This summer, I worked as a French and Italian teacher for adult refugees at the Joel Nafuma Refugee Center in Rome, Italy. The JNRC is a day center where 250 refugees and asylum-seekers gather each weekday to eat breakfast, receive essential items such as toothbrushes and socks, and take advantage of the free classes, legal assistance, résumé workshops, and leisure activities provided. My role was to teach daily language classes for students at varying levels of fluency and to create a curriculum that can be used by future volunteer French teachers.
Because of Italy’s geographic position, Rome is a city at the forefront of Europe’s refugee crisis. Hundreds of thousands of men and women fleeing violence or extreme poverty arrive at Italian ports each year, hoping for asylum in Italy or for a chance to travel on to other European countries. As a language teacher, in addition to preparing lessons about grammar and vocabulary, one of my primary roles was to help students understand the cultures into which they hoped to integrate, whether in Italy or in a French-speaking country. To do this, I had to rely on my experiences growing up in an Italian-American family and studying abroad in Paris.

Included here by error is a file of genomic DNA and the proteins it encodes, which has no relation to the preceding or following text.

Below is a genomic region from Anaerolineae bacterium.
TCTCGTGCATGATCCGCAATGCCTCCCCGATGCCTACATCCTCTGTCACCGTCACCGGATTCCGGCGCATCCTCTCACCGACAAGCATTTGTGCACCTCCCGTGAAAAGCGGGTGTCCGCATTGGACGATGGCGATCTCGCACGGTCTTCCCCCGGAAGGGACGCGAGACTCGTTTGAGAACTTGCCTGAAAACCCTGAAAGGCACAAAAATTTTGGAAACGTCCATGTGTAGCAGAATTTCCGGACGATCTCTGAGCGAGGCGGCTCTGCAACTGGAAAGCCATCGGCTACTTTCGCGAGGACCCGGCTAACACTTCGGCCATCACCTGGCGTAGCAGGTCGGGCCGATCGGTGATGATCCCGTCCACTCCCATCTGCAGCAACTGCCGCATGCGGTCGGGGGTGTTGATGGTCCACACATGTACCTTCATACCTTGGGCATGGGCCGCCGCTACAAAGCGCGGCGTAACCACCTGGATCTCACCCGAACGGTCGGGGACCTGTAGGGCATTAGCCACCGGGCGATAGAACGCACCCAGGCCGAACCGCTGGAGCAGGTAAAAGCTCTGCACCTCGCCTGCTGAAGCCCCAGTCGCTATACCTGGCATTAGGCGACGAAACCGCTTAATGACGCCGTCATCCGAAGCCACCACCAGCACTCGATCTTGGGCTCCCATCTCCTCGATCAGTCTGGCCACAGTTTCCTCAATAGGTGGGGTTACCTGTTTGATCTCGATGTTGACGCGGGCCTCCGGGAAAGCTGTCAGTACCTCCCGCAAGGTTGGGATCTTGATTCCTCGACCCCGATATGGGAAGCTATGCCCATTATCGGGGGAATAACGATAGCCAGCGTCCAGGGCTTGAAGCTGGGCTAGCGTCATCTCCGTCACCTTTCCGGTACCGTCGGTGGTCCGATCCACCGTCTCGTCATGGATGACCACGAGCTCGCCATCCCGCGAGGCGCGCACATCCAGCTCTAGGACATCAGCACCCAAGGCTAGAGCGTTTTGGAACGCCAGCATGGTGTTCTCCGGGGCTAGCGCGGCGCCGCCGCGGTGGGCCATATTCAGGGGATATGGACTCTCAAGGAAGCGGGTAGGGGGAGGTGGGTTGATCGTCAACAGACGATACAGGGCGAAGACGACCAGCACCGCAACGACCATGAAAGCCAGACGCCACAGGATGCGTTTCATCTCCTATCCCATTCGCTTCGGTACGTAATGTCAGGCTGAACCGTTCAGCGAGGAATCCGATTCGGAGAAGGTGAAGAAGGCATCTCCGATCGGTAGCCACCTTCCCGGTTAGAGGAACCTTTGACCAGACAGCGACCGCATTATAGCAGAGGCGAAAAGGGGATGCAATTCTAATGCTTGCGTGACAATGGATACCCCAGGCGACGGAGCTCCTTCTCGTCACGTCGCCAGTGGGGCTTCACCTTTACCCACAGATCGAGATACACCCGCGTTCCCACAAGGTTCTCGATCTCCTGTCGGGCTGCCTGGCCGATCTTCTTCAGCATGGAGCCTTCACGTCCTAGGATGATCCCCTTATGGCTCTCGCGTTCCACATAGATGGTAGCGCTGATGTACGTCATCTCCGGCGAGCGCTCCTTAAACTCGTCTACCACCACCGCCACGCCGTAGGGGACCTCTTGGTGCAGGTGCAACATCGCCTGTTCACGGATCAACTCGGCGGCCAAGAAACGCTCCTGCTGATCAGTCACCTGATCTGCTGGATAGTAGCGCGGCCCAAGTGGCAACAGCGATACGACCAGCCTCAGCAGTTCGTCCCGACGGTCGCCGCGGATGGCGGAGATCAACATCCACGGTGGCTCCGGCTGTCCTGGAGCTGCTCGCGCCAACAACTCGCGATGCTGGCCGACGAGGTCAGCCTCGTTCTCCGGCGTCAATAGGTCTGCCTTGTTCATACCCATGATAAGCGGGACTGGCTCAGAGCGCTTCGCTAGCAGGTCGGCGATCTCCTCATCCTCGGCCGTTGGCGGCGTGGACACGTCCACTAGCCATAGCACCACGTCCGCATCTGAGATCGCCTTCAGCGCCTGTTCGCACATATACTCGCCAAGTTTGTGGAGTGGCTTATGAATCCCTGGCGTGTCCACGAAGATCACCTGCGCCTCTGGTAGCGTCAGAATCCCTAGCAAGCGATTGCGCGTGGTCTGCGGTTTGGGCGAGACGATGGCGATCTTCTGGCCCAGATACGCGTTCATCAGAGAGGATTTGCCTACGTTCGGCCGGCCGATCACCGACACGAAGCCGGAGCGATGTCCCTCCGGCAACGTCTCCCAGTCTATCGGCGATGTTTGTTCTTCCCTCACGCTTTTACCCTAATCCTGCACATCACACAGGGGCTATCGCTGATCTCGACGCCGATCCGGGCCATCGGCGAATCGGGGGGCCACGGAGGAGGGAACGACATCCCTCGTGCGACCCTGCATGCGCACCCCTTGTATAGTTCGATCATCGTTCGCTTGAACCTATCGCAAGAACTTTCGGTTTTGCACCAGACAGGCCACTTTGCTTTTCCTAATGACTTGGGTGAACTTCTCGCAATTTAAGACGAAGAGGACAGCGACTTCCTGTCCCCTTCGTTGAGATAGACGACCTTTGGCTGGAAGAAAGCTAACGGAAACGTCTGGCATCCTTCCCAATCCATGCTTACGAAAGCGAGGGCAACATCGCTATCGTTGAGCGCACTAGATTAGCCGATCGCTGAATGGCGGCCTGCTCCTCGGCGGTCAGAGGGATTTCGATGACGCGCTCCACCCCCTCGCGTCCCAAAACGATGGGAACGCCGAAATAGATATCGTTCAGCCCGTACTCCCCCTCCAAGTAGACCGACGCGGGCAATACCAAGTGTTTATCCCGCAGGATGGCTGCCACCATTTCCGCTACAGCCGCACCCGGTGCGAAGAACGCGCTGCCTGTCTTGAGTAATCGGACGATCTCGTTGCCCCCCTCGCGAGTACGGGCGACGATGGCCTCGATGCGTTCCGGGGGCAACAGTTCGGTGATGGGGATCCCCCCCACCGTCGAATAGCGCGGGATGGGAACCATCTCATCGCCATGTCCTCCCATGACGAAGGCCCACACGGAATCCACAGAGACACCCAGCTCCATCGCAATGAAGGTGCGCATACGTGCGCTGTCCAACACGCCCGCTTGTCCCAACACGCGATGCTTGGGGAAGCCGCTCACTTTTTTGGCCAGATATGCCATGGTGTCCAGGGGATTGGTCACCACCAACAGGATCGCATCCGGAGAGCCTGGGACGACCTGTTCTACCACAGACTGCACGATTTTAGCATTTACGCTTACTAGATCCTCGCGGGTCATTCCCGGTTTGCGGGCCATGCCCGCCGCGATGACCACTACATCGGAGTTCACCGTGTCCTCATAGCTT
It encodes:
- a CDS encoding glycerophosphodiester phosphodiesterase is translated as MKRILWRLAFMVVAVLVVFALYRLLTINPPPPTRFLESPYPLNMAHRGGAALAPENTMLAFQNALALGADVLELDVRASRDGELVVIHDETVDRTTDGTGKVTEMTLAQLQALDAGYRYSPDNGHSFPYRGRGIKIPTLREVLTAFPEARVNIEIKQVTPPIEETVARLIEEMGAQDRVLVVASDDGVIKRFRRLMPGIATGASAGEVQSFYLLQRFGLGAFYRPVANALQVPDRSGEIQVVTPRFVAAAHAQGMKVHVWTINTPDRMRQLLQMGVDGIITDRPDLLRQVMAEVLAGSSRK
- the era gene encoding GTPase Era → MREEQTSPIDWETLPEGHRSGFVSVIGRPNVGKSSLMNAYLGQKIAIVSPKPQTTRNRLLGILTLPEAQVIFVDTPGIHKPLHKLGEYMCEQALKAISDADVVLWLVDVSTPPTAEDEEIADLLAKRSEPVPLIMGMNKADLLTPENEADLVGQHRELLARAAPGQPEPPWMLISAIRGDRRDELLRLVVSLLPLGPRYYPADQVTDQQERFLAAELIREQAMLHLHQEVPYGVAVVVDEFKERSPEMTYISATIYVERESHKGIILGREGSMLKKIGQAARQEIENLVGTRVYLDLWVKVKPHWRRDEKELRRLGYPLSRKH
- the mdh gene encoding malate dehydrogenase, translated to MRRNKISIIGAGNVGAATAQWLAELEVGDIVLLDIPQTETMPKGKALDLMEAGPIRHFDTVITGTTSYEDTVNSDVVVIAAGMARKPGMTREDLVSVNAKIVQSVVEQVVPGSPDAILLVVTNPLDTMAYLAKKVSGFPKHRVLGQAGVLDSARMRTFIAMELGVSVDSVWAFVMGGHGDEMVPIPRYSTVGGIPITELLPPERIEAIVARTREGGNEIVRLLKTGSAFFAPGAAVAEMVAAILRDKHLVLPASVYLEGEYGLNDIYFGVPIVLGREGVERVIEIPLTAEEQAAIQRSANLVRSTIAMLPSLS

At a time when countries all over the world are dealing with the potential economic and security repercussions of accepting the influx of refugees fleeing violence in Syria and elsewhere, I was able to spend the summer immersed in the human aspect of this issue that is often forgotten in our political discourse. I am so grateful to have had this work funded by a Wallenberg Summer Travel Award, a grant that was established in the spirit of Raoul Wallenberg’s work issuing protective passports for Jews in Budapest during World War II. I think that the JNRC’s work with refugees in Rome constitutes a somewhat similar humanitarian effort in a different global context.